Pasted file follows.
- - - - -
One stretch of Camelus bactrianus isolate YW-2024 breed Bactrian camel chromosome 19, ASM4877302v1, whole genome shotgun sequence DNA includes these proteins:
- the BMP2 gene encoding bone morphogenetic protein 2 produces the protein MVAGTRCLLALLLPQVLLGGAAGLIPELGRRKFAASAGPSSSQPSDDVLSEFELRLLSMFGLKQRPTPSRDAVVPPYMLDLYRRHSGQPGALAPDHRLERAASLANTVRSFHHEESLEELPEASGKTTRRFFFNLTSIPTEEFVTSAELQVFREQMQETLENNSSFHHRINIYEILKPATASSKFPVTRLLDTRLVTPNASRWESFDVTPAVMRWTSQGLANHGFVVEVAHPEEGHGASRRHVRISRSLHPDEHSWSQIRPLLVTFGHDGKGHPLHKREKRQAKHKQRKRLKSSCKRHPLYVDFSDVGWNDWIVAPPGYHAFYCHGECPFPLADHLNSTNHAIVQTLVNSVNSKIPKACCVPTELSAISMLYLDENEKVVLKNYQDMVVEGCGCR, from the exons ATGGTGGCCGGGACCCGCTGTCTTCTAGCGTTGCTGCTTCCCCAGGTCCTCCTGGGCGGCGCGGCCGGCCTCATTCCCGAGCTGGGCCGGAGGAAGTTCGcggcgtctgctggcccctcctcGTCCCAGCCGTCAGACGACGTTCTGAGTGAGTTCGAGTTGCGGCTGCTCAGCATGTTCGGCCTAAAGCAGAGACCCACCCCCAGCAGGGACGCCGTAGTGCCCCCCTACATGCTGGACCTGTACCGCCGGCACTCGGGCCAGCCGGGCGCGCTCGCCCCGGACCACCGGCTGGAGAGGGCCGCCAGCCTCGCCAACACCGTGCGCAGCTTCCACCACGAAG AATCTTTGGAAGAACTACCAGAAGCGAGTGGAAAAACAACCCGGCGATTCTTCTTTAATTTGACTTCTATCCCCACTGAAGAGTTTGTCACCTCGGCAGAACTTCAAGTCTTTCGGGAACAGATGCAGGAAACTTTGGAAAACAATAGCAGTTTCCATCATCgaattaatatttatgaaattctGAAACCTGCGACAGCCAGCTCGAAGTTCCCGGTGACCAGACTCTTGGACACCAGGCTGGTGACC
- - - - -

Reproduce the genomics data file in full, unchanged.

One stretch of Camelus bactrianus isolate YW-2024 breed Bactrian camel chromosome 19, ASM4877302v1, whole genome shotgun sequence DNA includes these proteins:
- the BMP2 gene encoding bone morphogenetic protein 2 produces the protein MVAGTRCLLALLLPQVLLGGAAGLIPELGRRKFAASAGPSSSQPSDDVLSEFELRLLSMFGLKQRPTPSRDAVVPPYMLDLYRRHSGQPGALAPDHRLERAASLANTVRSFHHEESLEELPEASGKTTRRFFFNLTSIPTEEFVTSAELQVFREQMQETLENNSSFHHRINIYEILKPATASSKFPVTRLLDTRLVTPNASRWESFDVTPAVMRWTSQGLANHGFVVEVAHPEEGHGASRRHVRISRSLHPDEHSWSQIRPLLVTFGHDGKGHPLHKREKRQAKHKQRKRLKSSCKRHPLYVDFSDVGWNDWIVAPPGYHAFYCHGECPFPLADHLNSTNHAIVQTLVNSVNSKIPKACCVPTELSAISMLYLDENEKVVLKNYQDMVVEGCGCR, from the exons ATGGTGGCCGGGACCCGCTGTCTTCTAGCGTTGCTGCTTCCCCAGGTCCTCCTGGGCGGCGCGGCCGGCCTCATTCCCGAGCTGGGCCGGAGGAAGTTCGcggcgtctgctggcccctcctcGTCCCAGCCGTCAGACGACGTTCTGAGTGAGTTCGAGTTGCGGCTGCTCAGCATGTTCGGCCTAAAGCAGAGACCCACCCCCAGCAGGGACGCCGTAGTGCCCCCCTACATGCTGGACCTGTACCGCCGGCACTCGGGCCAGCCGGGCGCGCTCGCCCCGGACCACCGGCTGGAGAGGGCCGCCAGCCTCGCCAACACCGTGCGCAGCTTCCACCACGAAG AATCTTTGGAAGAACTACCAGAAGCGAGTGGAAAAACAACCCGGCGATTCTTCTTTAATTTGACTTCTATCCCCACTGAAGAGTTTGTCACCTCGGCAGAACTTCAAGTCTTTCGGGAACAGATGCAGGAAACTTTGGAAAACAATAGCAGTTTCCATCATCgaattaatatttatgaaattctGAAACCTGCGACAGCCAGCTCGAAGTTCCCGGTGACCAGACTCTTGGACACCAGGCTGGTGACC